The fact that prisoners are under the custody of government institutions has historically resulted in prisoners being vulnerable to human rights violations. Human rights law has consequently attempted to regulate the treatment and conditions of prisoners in order to prevent abuses.
Unquestionably, prisoners have some of their human rights limited during imprisonment. The right to liberty is clearly severely limited; other rights such as the right to privacy, freedom of expression, freedom of movement and freedom of assembly are also limited as a consequence of imprisonment. However, prisoners are entitled to the same rights as every person and rights provided in the international human rights instruments of general application, mainly the International Covenant for Civil and Political Rights, European Convention on Human Rights and European Charter on Fundamental Rights, are also to be guaranteed to prisoners.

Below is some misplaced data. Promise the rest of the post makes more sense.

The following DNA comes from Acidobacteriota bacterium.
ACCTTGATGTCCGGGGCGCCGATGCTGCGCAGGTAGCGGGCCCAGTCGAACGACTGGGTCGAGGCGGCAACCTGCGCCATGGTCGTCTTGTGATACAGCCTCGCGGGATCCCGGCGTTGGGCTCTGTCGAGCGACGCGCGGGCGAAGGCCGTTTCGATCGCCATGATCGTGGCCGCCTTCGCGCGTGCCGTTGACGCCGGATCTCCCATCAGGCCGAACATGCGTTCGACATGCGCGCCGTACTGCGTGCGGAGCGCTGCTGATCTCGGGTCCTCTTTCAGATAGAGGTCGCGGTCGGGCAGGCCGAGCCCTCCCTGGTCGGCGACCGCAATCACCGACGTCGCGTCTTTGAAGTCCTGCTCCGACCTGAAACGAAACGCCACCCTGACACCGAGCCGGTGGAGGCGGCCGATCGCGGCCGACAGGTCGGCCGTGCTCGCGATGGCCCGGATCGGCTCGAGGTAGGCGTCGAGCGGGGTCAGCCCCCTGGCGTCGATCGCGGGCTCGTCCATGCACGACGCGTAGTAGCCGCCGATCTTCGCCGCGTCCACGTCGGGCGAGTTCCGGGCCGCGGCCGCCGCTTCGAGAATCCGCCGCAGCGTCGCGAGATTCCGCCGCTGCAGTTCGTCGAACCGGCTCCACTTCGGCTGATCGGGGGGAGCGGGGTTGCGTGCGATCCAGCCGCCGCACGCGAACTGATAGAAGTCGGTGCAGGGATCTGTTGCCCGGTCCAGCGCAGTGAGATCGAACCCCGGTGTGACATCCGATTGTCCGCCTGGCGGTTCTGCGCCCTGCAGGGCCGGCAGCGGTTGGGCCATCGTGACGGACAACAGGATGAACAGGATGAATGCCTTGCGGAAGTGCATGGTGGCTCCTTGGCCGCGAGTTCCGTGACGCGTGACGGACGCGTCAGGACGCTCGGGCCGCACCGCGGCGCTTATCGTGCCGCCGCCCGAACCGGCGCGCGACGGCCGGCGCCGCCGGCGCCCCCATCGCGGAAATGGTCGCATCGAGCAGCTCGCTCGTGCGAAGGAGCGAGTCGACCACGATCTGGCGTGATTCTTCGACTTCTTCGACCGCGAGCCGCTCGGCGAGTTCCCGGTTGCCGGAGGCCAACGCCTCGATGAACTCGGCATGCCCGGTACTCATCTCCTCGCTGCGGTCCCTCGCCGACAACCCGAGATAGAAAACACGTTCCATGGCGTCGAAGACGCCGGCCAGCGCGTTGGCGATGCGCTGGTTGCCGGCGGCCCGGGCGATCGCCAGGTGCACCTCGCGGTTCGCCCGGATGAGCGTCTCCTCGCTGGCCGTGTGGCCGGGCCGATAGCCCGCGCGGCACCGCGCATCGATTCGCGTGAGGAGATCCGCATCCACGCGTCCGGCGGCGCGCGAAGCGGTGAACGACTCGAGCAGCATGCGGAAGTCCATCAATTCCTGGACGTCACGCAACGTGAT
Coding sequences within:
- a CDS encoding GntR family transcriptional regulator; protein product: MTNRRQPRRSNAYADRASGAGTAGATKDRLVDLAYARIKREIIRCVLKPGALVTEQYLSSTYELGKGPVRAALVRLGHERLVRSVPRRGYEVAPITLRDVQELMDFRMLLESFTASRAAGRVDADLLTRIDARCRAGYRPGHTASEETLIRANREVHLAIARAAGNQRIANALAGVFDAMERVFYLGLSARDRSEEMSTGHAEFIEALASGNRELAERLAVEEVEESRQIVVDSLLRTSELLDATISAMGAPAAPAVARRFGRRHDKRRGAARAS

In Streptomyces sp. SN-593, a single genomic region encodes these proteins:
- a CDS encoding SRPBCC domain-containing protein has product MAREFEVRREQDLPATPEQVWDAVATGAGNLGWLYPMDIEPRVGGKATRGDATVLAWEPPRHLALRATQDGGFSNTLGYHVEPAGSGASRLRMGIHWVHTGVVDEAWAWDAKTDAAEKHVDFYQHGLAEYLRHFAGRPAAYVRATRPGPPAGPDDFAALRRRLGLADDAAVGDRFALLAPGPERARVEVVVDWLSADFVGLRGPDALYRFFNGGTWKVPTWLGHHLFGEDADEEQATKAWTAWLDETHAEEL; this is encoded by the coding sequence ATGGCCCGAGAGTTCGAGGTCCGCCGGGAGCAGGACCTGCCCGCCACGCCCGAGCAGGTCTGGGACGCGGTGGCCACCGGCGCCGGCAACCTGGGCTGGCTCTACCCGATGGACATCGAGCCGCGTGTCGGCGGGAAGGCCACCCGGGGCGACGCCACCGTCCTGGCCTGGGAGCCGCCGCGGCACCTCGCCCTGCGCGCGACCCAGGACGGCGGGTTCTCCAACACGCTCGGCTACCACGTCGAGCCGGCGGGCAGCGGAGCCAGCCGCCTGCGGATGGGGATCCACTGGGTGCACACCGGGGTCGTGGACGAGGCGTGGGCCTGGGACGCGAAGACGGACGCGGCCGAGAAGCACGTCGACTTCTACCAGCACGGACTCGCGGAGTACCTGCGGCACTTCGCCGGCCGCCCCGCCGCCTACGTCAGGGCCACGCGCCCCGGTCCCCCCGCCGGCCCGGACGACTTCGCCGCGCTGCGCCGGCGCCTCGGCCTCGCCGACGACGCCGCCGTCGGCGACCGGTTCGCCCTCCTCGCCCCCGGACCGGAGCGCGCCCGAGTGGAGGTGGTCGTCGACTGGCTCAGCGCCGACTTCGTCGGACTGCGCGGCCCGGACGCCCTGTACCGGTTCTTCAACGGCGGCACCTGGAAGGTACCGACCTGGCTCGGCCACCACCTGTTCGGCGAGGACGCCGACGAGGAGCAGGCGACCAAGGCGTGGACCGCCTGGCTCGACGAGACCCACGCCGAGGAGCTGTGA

It is generally understood that it is impossible to develop a model prison system which can be adopted by countries; neither is this the aim of regulating prisoners’ rights and treatment at international and regional levels. The regulation of prisoners’ treatment and conditions is in reality essential to guarantee that prisoners do not have their rights violated by the prison services.
The main principle guiding the rights of prisoners is provided under article 10(3) of the International Covenant for Civil and Political Rights which states that “[a]ll persons deprived of their liberty shall be treated with humanity and with respect for the inherent dignity of the human person”. This is the main binding regulation specifically applied to the treatment of prisoners. Neither the European Convention on Human Rights nor the European Charter on Fundamental Rights have a similar specific guarantee.